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Texas Disputed Account Summary


Summary of Dispute Process

Disputed Consumer Accounts that fall under the Texas Debt Collection Practices Act Art 5069-11.07a-.

If an individual disputes the accuracy of an item, the creditor, debt collector, or attorney attempting to collect a debt should give written notice to the consumer acknowledging the consumers dispute, and explain to the consumer that collection efforts have ceased on any disputed portion of the alleged debt, and furthermore advise the consumer that the claim is being investigated. The creditor, debt collector, or attorney attempting to collect the debt should provide a dispute form to the consumer, and assist the consumer in summarizing such dispute when requested to do so. Within thirty (30) days after the dispute is received by the creditor, debt collector, or attorney attempting to collect the debt, the creditor, collector, or attorney attempting to collect the debt must send the consumer a written notice stating they are:

  1. Denying the accuracy of the debt or,

  2. Admitting the accuracy of the debt or,

  3. Stating they have not had enough time to complete the investigation and they are requesting more time to do so.

If the dispute is found to be accurate, within five (5) days the creditor, debt collector, or attorney attempting to collect the debt must correct the item in its file and correct the consumers Credit Bureau Report status (if applicable), and notify any and all others involved in attempting to collect the debt of such (if applicable.)

If the dispute was being investigated and the claim was latter found to be inaccurate, the creditor, debt collector or attorney attempting to collect the debt should send a notice to the consumer "Denying the accuracy of the debt," close the account, and within five (5) days correct the item in its file and correct the consumers Credit Bureau Report status (if applicable), and notify any and all others involved in attempting to collect the debt of such (if applicable.)

Art. 5069-11.08. Bona fide error

No person shall be guilty of a violation of this Act in the action complained of resulted from a bona fide error notwithstanding the use of reasonable procedures adopted to avoid such error.

Notes of Decisions

Under this article, reasonable procedures must be adopted to avoid error before a bona fide error will be excused. See example: Central Adjustment Bureau, Inc. v. Gonzales (Civ.App.1975) 528 S.W.2nd 314.

Art. 5069-11.09. Penalties

Any person who violates a provision of the Act is guilty of a misdemeanor, and upon conviction is punishable by a fine of not less than $100.00 nor more than $500.00 for each violation. Such misdemeanor charge must be filed within one year of the date of the alleged violation.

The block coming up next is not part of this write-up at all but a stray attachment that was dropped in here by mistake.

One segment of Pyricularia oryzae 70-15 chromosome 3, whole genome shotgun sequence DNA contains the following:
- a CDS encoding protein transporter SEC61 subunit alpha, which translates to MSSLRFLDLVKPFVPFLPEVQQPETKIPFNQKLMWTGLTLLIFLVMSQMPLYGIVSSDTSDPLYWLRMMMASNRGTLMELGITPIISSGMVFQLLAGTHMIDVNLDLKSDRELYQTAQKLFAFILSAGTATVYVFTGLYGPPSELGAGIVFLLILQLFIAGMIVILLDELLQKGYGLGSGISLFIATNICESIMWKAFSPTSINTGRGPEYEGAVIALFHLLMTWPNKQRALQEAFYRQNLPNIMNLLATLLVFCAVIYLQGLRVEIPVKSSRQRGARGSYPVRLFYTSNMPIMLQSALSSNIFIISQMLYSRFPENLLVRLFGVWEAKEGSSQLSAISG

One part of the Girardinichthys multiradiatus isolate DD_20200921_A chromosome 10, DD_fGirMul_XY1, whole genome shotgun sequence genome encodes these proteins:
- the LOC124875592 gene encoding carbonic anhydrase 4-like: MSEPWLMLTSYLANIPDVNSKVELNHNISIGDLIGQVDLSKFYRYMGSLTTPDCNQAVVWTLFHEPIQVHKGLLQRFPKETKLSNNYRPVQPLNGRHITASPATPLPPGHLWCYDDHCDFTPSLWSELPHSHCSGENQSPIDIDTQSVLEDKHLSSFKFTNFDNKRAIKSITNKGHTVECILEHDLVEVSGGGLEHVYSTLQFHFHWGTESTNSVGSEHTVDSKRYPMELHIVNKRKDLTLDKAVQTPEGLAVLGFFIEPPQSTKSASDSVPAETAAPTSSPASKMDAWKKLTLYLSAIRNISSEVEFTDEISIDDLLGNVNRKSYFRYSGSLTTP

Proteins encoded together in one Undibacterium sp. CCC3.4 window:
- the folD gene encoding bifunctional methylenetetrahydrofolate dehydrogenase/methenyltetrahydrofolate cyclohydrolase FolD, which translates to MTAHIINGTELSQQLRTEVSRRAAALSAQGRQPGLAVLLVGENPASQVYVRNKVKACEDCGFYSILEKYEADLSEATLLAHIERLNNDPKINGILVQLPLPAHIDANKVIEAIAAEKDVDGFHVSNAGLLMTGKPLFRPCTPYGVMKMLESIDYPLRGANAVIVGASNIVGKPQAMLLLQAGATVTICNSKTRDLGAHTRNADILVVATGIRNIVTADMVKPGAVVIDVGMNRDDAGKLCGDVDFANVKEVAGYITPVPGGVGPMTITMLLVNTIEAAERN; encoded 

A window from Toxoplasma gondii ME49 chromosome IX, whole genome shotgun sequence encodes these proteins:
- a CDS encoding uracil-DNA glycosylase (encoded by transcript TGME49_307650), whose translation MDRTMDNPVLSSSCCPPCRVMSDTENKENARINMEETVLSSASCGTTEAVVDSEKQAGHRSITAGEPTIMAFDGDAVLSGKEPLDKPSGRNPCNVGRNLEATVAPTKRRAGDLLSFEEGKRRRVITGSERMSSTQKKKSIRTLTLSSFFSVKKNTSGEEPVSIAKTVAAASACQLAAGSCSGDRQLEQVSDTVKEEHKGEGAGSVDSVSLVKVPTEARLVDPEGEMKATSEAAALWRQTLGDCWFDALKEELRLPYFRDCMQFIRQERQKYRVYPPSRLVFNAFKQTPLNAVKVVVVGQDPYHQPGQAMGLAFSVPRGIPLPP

Comments: The statute of limitations for criminal charges under this Section is one year.

Art. 5069-11.10. Civil remedies

(a) Any person may seek injunctive relief to prevent or restrain a violation of this Act and any person may maintain an action for actual damages sustained as a result of a violation of this Act. A person who successfully maintains such action shall be awarded attorney’s fees reasonable in relation to the amount of work expended and costs. On a finding by the court that an action under this section was brought in bad faith or for purposes of harassment, the court shall award to the defendant attorney’s fees reasonable in relation to the work expended and costs.

(b) When the attorney general has reason to believe that a person is violating or is about to violate a provision of this Act, the attorney general may bring an action in the name of the state against the person to restrain or enjoin the person from violating this Act.

(c) A person who successfully maintains an action under this article for violation of Article 11.02 (c) or 11.07A of this act shall be awarded at least $100. for each violation of this Act. Subsec. (c) added by Acts 1993, 73rd leg., ch. 813, § 2, eff. Sept. 1 1993.

Presumptions and burden of Proof

A party seeking to recover damages under this chapter is not required to show intent on part of wrongdoer, but merely that harm incurred was a reasonable foreseeable result of wrongdoer’s conduct. Case example: Brown v. Oaklawn Bank (Sup.1986) 718 S.W.2nd 678.


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